Medieval Capitalism

March 14, 2011

by Jerry O’Driscoll  

Randall Collins is a distinguished sociologist and Weber scholar. In Weberian Sociological Theory (Cambridge University Press, 1986), Collins re-examines Weber’s contributions. It is a book favorable to Weber. In chapter 3, “The Weberian revolution of the High Middle Ages,” he employs Weber’s analysis to demonstrate that it was in medieval Europe that capitalism and modernity developed. “…The Middle Ages experienced the key institutional revolution, … the basis of capitalism was laid then rather than later, and that at its heart was the organization of the Catholic Church itself” (45).

Consider my post inspired by Gene Callahan’s earlier one. My interest is not in interpreting Weber, but understanding the history of the market economy. But much of the discussion in the prior post centered on interpreting Weber. Collins is relevant because he establishes the position I argued from a Weberian perspective.

Collins is not an historian, but he cites numerous, familiar historical texts in support of the view that medieval Europe saw the rise of the modern market economy. He cites Lynn White for detailing how the period was one of “the major periods of technological innovation in the history of the world” (47). Collins notes that the 1200s were a period in which mass production evolved. It was certainly a period of self-government in autonomous cities.

On the critical Weberian theme of bureaucracy, he contends that “the first bureaucratic state in modern times was not a secular state at all but the Papacy” (49). He goes into considerable detail to show how the Papacy and the Church conformed to a Weberian bureaucratic state. One tidbit is that the Curia evolved to settle economic disputes within the Church.

Much of Collins’ focus is in establishing whether medieval Europe was capitalist in Weberian  terms. His answer is a resounding yes.  “One could say that they [the Cistercian monks] represented Weber’s ‘inner-worldly asceticism’ in the most literal form. They had the Protestant ethic without Protestantism.

17 Responses to “Medieval Capitalism”

  1. Gene Callahan Says:

    I will just note this: the admiration I expressed for Weber’s work was chiefly methodological: I believe he gave us a beautiful demonstration of how to do social theory using historical evidence. Whether his thesis tying Protestantism to capitalism was correct was beside the point in terms of what I wished to note: an entirely laudatory method can fail to reach the correct conclusion if it is based on insufficient data.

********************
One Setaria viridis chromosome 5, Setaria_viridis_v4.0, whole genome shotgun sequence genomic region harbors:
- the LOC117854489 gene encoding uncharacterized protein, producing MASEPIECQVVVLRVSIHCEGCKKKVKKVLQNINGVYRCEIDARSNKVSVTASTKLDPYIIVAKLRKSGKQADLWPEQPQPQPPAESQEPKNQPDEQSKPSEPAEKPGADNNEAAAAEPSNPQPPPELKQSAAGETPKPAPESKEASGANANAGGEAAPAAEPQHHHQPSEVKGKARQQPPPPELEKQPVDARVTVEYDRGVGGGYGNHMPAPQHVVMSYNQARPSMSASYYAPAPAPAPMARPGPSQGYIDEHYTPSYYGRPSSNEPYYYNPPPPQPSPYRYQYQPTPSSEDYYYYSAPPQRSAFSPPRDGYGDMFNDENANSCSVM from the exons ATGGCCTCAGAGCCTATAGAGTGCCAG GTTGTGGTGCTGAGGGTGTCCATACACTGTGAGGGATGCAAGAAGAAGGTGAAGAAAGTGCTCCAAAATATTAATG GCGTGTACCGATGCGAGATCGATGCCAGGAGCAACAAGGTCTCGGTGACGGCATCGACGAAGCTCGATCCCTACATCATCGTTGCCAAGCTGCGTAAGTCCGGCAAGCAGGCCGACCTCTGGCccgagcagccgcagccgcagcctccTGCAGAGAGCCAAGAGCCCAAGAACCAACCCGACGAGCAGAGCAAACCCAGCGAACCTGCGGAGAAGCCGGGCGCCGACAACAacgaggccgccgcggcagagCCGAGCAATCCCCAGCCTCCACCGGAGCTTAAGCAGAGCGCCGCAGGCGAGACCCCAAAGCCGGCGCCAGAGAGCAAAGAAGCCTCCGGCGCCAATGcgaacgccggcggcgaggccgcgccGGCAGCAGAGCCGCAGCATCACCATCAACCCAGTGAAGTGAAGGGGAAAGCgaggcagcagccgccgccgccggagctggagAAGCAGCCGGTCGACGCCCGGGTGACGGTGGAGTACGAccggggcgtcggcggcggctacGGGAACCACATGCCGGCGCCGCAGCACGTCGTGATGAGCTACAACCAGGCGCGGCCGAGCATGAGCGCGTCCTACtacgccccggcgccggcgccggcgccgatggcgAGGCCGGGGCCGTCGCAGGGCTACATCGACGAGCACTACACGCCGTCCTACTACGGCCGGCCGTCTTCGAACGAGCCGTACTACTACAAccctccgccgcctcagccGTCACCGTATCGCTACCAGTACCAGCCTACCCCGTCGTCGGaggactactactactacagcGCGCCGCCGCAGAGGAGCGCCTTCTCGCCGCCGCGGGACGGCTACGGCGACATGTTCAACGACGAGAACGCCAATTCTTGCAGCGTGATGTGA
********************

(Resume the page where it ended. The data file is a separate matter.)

2. Roger McKinney Says:

    Medieval Europe may have had “Weberian” capitalism, but I don’t think Weber did a good job of explaining the origins of capitalism. All he did, and it seems all he intended to do, was show the values transformation.

    While the values transformation was necessary, as McCloskey shows, it wasn’t sufficient. One could argue that ancient Israel had the values but not much else.

    Institutional change is a fundamental requirement for capitalism. And while earlier groups may have discovered mass production, it wasn’t widely used until the Dutch.

    The ancient Greeks had steam power, but they used it in their temples to animate idols rather than provide labor savings.


  3. Gene — And on that point, we are on the same page.

  4. Current Says:

    > The ancient Greeks had steam power

    The aeophile isn’t really a practical steam engine.

  5. Roger McKinney Says:

    I agree, but I wasn’t referring to the aeophile. In Egypt and Greece, long before the aeophile, temples used steam power to move idols, in some cases making small chariots move across the temple and causing doors to open and close. They used steam pushing water and sometimes pistons in very much the same way that the first steam engines worked.

  6. chidemkurdas Says:

    RE “…The Middle Ages experienced the key institutional revolution, … the basis of capitalism was laid then rather than later, and that at its heart was the organization of the Catholic Church itself” It is an intriguing point. One certainly gets the impression of extensive bureaucratic organization in the medieval Catholic Church. Ancient Rome provided a model for some types of organization, I think. But the Church took it further.

  7. Roger McKinney Says:

    PS, see the Wikipedia article “Ancient Greek technology” for an amazing array of ancient technology. Also see the Wiki article “Hero of Alexandria”.

    Yes, most of these items were toys, but that is exactly the point I am making. They had the technology but they used them as toys for the wealthy or to deceive temple worshippers instead of for mass production. Why?

    The answer lies in the values and institutions of the period.

    A lot of people invented a lot of things throughout history, but the simple fact is that the real per capita gdp of any group of people did not grow consistently until the Dutch Republic.

    The wealth of many nations grew as they conquered other nations and stole their wealth, as the Ottomans and Spanish did, or by using their navy to give them a monopoly on trade as Venice did.